The Diversity, Equity and Inclusion Workgroup host virtual discussion over campus buildings tied to slavery

Gabrielle Bunton

The Diversity, Equity and Inclusion Workgroup hosted a campus dialogue session to discuss the campus history of connections with slave ownership and namesake with buildings on campus.

‘Confederates in Our Attic’ is a deliberative dialogue event to examine the names of buildings on campus such as Potter College of Arts and Letters, whose eponyms were slave owners.

The group teamed up with Leah Thompson, an instructor in the Mahurin Honors College, who is committed to diversity, equity and inclusion.

“Deliberative Dialogue workshops are a form of facilitated group discussions that give participants the opportunity to consider an issue in depth, challenge differing opinions and develop views and arguments to reach an accountable position”, Dr. Molly Kerby, co-chief diversity officer, associate professor and assistant provost for institutional effectiveness said in an email.

The purpose of the discussion was to not solve the problems of the buildings namesakes but to begin the conversation on what the university could do.

Participants were given an issue guide and a shorter version of the guide to review prior to the discussion to help support the questions that will be discussed in the breakout sessions.

The guide gave a synopsis of the issues that were discussed as well as documents provided by WKU Historian David Lee and Geography Professor Peggy Gripshover. The guide also includes three options for the university to take in response to removing the names.

Option one was to leave the names on the colleges and buildings and create a multi-disciplinary center for historical research with a memorial fund for the children of Jonesville, which would be similar to the actions taken by George Mason University.

Option two is to simply remove the names from the buildings in question, where documentation that connects slave ownership exists. This would be similar to the University of Cincinnati and Vanderbilt University.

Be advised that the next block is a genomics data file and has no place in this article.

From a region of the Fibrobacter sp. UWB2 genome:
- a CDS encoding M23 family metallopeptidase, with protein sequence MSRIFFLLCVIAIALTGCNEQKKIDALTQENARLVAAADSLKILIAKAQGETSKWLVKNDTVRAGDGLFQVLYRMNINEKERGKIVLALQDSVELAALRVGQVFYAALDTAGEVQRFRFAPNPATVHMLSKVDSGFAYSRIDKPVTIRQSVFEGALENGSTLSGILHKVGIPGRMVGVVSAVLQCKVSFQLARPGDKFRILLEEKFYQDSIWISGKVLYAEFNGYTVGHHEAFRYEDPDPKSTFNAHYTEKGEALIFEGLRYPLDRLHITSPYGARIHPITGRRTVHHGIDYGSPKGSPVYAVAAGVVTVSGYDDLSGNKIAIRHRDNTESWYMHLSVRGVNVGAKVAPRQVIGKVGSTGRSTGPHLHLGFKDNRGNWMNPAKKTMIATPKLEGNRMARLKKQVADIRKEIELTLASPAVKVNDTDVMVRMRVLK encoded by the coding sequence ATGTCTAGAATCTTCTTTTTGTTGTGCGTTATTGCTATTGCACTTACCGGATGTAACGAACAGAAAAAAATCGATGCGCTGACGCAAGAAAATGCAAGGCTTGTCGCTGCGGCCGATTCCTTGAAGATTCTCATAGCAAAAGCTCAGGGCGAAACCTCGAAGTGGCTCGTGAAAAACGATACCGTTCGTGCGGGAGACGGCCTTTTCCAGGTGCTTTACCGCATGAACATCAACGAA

Lastly, option three is to remove the names Ogden, Potter and Van Meter and replace them with family names connected to the history of WKU. This would include legacy funding for families connected to WKU’s history with slavery and Jonesville.

The session began with Kerby introducing the discussion and what would occur.

Thompson then explained what deliberation was and how it would be applied to this event and the ground rules for the breakout groups.

Participants were then put into breakout groups to discuss the three options. Each group had a student moderator trained by Thompson with the exception of one faculty member. There was also a note taker present in each group to keep track of ideas talked about by participants in the break out groups.

After each group was done, all participants were brought together to discuss their ideas and opinions that were talked about in the break out sessions.

“This is a story with a lot of moving parts,” Gripshover said. “It connects historically and geographically the map of campus, the map of the city. There are so many aspects of this story.”

The next session will be Nov. 19 from 4:30 p.m. to 6:30 p.m. All students, faculty and staff are encouraged to join.

Gabrielle Bunton can be reached at [email protected]. Follow her on Twitter @gabriellebunton.